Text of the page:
This .csl file uses the style described in Antropologia Portuguesa Guidelines. You can download it directly from here or by visiting the GitHub repo, an open collaborative coding platform where you can suggest modifications to the file.


  1. Install Zotero if you haven’t done so.
  2. Download the antropologia-portuguesa.csl from GitHub.
  3. Double click on the file.
  4. In Zotero’s settings, change your current style to “Antropologia Portuguesa”.
  5. You are ready to go!

Enjoy it.

My thesis, titled Unwarping Heated Bones: A Quantitative Analysis of Heat-Induced Skeletal Deformations Using 3D Geometric Morphometrics has spawn many fruits that are not a direct outcome of the quantitative analysis. In a open-science philosophy for further developing the global interest into the field of heat-altered osteology, during the next days I will be sharing with you most of what I have done during the last year. Ultimately, the full body of my thesis, as well as the data, will be available here on my personal page and in others, such as the HOT Project webpage which already counts with many interesting theses and articles by other colleagues.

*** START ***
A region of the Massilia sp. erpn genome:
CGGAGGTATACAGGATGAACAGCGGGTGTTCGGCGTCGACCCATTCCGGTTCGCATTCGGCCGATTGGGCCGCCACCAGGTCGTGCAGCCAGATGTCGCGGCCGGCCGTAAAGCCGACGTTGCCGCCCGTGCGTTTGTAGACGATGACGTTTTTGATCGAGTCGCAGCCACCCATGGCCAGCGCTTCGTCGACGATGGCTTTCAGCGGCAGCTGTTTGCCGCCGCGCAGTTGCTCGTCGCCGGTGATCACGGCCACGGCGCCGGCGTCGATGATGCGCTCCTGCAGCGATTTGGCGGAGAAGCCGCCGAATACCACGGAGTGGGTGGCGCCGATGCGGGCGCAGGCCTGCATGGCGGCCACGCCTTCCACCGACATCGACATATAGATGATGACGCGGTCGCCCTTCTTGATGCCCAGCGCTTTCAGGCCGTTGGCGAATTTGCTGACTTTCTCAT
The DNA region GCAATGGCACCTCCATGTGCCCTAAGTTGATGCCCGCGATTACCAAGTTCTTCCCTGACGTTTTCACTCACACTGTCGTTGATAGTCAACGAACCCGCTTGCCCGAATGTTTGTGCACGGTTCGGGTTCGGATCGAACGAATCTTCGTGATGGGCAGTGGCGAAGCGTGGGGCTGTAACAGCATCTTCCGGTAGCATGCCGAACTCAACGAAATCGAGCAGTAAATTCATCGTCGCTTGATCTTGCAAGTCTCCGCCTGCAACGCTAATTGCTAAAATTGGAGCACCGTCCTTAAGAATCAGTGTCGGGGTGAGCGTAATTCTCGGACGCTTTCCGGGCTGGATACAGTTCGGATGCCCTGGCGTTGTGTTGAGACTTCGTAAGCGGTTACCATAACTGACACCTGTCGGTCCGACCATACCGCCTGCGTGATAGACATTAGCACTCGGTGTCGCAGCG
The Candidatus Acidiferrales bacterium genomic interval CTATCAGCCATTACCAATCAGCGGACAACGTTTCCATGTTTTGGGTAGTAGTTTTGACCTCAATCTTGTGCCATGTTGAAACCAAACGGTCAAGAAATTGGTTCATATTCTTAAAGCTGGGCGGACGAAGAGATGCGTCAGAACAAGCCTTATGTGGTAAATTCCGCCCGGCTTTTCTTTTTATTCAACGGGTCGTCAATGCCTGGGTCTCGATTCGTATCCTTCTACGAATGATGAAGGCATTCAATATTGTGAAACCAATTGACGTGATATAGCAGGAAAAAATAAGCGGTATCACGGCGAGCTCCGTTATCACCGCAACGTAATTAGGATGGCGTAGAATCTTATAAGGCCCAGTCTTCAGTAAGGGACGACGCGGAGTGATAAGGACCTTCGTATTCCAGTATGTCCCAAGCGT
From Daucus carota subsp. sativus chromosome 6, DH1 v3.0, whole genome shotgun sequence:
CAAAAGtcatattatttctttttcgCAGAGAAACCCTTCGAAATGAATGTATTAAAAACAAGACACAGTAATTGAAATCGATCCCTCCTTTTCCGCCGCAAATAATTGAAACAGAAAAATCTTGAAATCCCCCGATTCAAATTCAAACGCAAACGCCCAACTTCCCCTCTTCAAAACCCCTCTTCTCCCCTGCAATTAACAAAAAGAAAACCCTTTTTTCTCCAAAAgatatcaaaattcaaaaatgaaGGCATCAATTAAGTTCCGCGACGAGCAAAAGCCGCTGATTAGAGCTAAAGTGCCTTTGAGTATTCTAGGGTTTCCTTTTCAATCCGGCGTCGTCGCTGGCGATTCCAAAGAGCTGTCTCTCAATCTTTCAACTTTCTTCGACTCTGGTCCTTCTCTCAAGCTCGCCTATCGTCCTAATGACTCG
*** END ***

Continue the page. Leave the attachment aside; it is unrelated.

Interactive 3D meshes of humeri

Below, you will find humeri in pairs of before and after experimental burning, respectively. You can click to interact with the 3D object and expand these to full screen. Currently you can zoom, rotate and move the mesh, as well as share this meshes on other media, such as Facebook.

CEIXXI 05, right humerus, female individual.

CEIXXI 53, right humerus, female individual.

The full gallery, with a total of 38 interactive 3D meshes of humeri can be found at LFA 3D collections.

Hello folks! I am back to the world of web development with this combination of a personal blog + portfolio-style page. The focus, as you can see is clearly on content. To help on that, the menu has been collapsed into a floating square at the upper-left corner. However in the menu is where you can find all the neat stuff. This will include my endeavors in anthropology, business, web design, and programming. Some stuff is already there, so check it if you feel like it. :)

The main reason for starting is that I have stuff scattered all over the web and old disks. Much has been lost over the years. So from now on, I will be moving all my works into this new home, as time allows me.

Another point I’d like to state is that having an opportunity to take some rust out of my HTML and CSS skills is something that I heavily took into consideration as well. Advancing my skills in javascript and Ruby, as a starter in both, is also a plus. Until now I’ve only played around with RGSS (a variation of Ruby), when I was really young and was trying to create some Role Playing Games. Moreover, the foundations of this site are product of Jekyll and everything is hosted in GitHub, so this is definitely the time and context for it.

Of course all that has been said are just motivational drivers. What I truly hope to accomplish here, is to recover a writing routine and become even more productive through peer pressure.

Yours truly,